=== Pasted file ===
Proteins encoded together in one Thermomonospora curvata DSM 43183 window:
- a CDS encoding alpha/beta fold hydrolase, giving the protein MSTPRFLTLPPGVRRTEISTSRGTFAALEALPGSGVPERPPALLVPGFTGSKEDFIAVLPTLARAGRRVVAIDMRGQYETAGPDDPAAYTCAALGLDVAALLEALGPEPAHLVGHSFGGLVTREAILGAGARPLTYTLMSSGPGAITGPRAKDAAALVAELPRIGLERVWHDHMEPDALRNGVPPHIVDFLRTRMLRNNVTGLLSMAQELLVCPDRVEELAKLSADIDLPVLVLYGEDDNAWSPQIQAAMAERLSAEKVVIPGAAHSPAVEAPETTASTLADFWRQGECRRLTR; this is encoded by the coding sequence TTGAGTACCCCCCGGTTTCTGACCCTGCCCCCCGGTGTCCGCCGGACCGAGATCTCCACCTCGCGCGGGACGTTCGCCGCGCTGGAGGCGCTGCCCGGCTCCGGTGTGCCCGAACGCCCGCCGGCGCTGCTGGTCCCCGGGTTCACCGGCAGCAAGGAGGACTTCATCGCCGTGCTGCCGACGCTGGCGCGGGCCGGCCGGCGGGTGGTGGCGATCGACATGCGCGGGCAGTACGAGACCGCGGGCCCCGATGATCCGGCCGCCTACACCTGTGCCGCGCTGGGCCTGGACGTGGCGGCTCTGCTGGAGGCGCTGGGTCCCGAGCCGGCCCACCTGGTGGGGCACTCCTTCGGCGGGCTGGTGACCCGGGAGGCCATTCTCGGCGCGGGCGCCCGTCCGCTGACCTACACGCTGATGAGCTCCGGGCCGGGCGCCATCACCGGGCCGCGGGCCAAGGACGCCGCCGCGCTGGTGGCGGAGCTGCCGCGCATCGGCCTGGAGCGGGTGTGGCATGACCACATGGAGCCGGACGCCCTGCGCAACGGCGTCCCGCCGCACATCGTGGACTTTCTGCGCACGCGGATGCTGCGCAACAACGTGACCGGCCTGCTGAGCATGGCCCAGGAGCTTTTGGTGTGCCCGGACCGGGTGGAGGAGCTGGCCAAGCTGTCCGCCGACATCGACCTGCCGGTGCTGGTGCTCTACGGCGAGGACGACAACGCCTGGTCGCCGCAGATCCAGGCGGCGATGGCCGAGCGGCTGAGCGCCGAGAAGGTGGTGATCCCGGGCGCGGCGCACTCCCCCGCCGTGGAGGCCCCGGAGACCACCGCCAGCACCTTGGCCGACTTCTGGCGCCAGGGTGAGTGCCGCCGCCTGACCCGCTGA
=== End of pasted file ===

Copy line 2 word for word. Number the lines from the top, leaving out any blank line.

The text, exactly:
- a CDS encoding alpha/beta fold hydrolase, giving the protein MSTPRFLTLPPGVRRTEISTSRGTFAALEALPGSGVPERPPALLVPGFTGSKEDFIAVLPTLARAGRRVVAIDMRGQYETAGPDDPAAYTCAALGLDVAALLEALGPEPAHLVGHSFGGLVTREAILGAGARPLTYTLMSSGPGAITGPRAKDAAALVAELPRIGLERVWHDHMEPDALRNGVPPHIVDFLRTRMLRNNVTGLLSMAQELLVCPDRVEELAKLSADIDLPVLVLYGEDDNAWSPQIQAAMAERLSAEKVVIPGAAHSPAVEAPETTASTLADFWRQGECRRLTR; this is encoded by the coding sequence TTGAGTACCCCCCGGTTTCTGACCCTGCCCCCCGGTGTCCGCCGGACCGAGATCTCCACCTCGCGCGGGACGTTCGCCGCGCTGGAGGCGCTGCCCGGCTCCGGTGTGCCCGAACGCCCGCCGGCGCTGCTGGTCCCCGGGTTCACCGGCAGCAAGGAGGACTTCATCGCCGTGCTGCCGACGCTGGCGCGGGCCGGCCGGCGGGTGGTGGCGATCGACATGCGCGGGCAGTACGAGACCGCGGGCCCCGATGATCCGGCCGCCTACACCTGTGCCGCGCTGGGCCTGGACGTGGCGGCTCTGCTGGAGGCGCTGGGTCCCGAGCCGGCCCACCTGGTGGGGCACTCCTTCGGCGGGCTGGTGACCCGGGAGGCCATTCTCGGCGCGGGCGCCCGTCCGCTGACCTACACGCTGATGAGCTCCGGGCCGGGCGCCATCACCGGGCCGCGGGCCAAGGACGCCGCCGCGCTGGTGGCGGAGCTGCCGCGCATCGGCCTGGAGCGGGTGTGGCATGACCACATGGAGCCGGACGCCCTGCGCAACGGCGTCCCGCCGCACATCGTGGACTTTCTGCGCACGCGGATGCTGCGCAACAACGTGACCGGCCTGCTGAGCATGGCCCAGGAGCTTTTGGTGTGCCCGGACCGGGTGGAGGAGCTGGCCAAGCTGTCCGCCGACATCGACCTGCCGGTGCTGGTGCTCTACGGCGAGGACGACAACGCCTGGTCGCCGCAGATCCAGGCGGCGATGGCCGAGCGGCTGAGCGCCGAGAAGGTGGTGATCCCGGGCGCGGCGCACTCCCCCGCCGTGGAGGCCCCGGAGACCACCGCCAGCACCTTGGCCGACTTCTGGCGCCAGGGTGAGTGCCGCCGCCTGACCCGCTGA